Had Hizbullah wanted to prevent the rocket attack on the Western Galilee Thursday morning, it would have done so. The organization is deployed in southern Lebanon and controls the area; it is difficult to imagine that the organizations that fired the Katyushas – apparently Palestinian groups or radical Islamists – could have transferred their rockets to the area, positioned them, and fired them at Israel without Hizbullah’s knowledge.
Therefore, the reasonable scenario is that Hizbullah “turned a blind eye” and did not prevent the rocket attack, so that the Islamist and Palestinian groups based in refugee camps in the Tyre and Sidon area could fire.
This way, both Hizbullah and the Palestinian organizations were able to achieve their targets: Hizbullah showed that it is acting and assisting its “Palestinian brethren,” yet for the time being without provoking a massive Israeli response. Meanwhile, Palestinian and Islamist groups showed Hamas that they did not leave it alone in the battlefield, and at the same time attempted to entangle the Lebanese government in a confrontation with Israel.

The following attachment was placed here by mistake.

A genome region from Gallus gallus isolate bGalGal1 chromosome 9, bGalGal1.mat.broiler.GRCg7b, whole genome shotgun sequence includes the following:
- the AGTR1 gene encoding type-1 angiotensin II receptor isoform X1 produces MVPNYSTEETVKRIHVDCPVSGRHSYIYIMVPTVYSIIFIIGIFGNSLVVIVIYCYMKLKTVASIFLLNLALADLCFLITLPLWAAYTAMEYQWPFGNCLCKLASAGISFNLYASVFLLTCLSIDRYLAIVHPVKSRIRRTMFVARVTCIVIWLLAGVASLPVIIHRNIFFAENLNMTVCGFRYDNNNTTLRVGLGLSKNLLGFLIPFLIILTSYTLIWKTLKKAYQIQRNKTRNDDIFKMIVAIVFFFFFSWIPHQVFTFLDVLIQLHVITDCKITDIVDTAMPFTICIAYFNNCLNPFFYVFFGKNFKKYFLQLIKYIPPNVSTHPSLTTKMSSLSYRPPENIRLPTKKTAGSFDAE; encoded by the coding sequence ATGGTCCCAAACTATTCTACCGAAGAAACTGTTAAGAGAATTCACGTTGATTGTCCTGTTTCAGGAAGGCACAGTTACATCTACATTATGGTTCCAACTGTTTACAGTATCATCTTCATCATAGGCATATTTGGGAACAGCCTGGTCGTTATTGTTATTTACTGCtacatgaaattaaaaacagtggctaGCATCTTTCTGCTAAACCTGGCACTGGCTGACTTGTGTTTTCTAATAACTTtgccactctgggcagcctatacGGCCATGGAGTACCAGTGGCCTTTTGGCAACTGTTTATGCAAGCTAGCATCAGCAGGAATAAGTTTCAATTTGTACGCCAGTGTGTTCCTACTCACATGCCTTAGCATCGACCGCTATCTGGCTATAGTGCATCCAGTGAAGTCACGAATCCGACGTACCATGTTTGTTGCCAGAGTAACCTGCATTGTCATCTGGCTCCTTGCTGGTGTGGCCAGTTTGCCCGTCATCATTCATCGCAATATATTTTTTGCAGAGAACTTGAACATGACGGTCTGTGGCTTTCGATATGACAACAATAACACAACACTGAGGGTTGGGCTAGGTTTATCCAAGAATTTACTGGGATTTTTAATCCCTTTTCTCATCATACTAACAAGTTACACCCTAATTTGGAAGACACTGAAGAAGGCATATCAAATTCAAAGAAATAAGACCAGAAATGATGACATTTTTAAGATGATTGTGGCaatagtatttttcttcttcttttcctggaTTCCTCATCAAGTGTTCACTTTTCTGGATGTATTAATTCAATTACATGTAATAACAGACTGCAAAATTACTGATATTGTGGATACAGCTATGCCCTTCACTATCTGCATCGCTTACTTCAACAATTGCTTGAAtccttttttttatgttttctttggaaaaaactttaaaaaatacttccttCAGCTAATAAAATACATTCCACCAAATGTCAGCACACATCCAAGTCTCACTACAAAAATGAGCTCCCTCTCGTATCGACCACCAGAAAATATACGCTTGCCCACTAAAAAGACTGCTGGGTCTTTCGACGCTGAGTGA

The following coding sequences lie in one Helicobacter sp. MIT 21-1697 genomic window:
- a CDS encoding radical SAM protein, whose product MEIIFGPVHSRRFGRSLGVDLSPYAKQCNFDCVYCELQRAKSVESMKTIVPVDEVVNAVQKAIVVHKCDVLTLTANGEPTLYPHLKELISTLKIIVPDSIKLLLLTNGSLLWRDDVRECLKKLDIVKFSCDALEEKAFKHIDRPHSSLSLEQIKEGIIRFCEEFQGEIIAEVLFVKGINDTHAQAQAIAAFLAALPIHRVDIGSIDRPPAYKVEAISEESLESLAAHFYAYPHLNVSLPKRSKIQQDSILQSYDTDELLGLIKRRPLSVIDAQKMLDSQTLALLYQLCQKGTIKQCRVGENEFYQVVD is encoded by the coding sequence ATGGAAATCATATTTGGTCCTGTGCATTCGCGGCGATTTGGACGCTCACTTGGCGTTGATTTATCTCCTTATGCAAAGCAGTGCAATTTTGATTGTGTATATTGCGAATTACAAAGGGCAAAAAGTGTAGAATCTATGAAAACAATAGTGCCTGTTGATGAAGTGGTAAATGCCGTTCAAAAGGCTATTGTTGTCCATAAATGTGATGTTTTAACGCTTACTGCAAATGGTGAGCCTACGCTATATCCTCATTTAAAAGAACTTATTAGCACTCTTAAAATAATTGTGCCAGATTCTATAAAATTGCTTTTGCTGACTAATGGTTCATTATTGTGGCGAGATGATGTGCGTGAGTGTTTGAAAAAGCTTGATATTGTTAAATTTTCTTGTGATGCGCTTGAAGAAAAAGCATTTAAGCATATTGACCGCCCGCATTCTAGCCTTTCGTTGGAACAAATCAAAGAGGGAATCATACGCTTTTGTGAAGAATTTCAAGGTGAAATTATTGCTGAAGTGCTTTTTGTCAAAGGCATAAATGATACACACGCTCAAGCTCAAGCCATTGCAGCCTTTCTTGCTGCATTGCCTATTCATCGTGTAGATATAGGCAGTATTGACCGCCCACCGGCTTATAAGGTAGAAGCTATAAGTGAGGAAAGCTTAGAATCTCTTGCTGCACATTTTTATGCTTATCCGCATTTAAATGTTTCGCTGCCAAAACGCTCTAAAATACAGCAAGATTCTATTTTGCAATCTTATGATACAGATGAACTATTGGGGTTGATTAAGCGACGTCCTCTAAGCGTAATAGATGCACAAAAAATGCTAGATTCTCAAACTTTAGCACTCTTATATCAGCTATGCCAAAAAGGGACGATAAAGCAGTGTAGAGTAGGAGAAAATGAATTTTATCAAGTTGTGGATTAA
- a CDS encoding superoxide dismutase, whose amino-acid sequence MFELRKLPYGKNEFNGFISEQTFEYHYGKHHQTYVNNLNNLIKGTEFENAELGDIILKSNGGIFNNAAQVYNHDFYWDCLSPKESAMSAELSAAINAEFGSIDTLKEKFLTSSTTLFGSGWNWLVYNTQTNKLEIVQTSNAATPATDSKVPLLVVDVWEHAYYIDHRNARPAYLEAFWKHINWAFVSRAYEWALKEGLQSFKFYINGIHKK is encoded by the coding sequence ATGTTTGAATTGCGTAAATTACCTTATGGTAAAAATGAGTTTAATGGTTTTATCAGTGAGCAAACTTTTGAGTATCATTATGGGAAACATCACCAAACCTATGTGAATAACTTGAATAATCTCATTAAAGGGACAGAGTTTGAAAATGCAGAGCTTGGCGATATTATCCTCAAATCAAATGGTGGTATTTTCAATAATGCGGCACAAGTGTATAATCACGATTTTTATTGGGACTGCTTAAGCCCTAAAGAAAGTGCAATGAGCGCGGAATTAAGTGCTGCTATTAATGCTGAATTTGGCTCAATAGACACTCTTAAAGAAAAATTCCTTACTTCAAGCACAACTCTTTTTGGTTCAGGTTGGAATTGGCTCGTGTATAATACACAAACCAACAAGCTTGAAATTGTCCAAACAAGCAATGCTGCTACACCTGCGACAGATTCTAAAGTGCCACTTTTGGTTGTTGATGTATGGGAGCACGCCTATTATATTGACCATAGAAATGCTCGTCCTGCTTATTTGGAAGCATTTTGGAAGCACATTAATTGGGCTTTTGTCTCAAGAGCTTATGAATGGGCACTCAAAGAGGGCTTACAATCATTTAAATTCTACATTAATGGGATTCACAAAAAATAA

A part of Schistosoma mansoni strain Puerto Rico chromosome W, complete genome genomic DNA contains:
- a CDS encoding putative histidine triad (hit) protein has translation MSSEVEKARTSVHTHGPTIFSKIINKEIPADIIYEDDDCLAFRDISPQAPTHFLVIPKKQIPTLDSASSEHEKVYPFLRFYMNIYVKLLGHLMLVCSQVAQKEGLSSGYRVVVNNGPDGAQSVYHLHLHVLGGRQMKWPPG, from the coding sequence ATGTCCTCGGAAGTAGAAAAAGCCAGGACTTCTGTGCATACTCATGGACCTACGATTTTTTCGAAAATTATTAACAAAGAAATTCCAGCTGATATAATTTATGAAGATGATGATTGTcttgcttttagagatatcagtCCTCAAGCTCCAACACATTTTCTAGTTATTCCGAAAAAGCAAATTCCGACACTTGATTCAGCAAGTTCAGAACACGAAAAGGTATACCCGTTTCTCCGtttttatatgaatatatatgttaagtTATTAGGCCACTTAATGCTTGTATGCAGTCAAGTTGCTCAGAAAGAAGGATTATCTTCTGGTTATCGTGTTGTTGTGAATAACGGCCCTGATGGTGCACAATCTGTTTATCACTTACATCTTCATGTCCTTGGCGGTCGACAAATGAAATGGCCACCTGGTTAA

The IDF’s response was quick but measured – artillery fire directed at the launching sites as a clear signal that Israel will not sit idly by, even though it knows that Hizbullah did not carry out the provocation.
The measured response is sufficient for now, yet we need to be prepared for the possibility that these radical Palestinian and Islamist organizations will not make do with a one-time rocket attack. They may attempt to fire more barrages, which would be the ultimate proof of whether Hizbullah is indirectly involved in the attacks – that is, whether it is giving them its blessing. These groups may also attempt to infiltrate Israel and carry out a terror attack within Israeli territory.
The IDF is prepared for both possibilities. The bottom line is that the prospects of a flare-up in the north have greatly increased, and we may see the kind of escalation that both sides are not interested in. The coming hours will be critical on this front, and perhaps the next 24 hours. The IDF is capable of escalating the fighting and engaging in combat activities in the north as well, and it prepared for this possibility, yet clearly it is not in the State of Israel’s interest to fight on two fronts simultaneously.
Therefore, along with the military preparations and boosted activity along the northern border, Israel has been conveying messages to the Lebanese government – and through it to the Lebanese army and to UNIFIL forces – making it clear that decisive action on their part is required in order to prevent the situation in the northern front from boiling over into a all-out clash.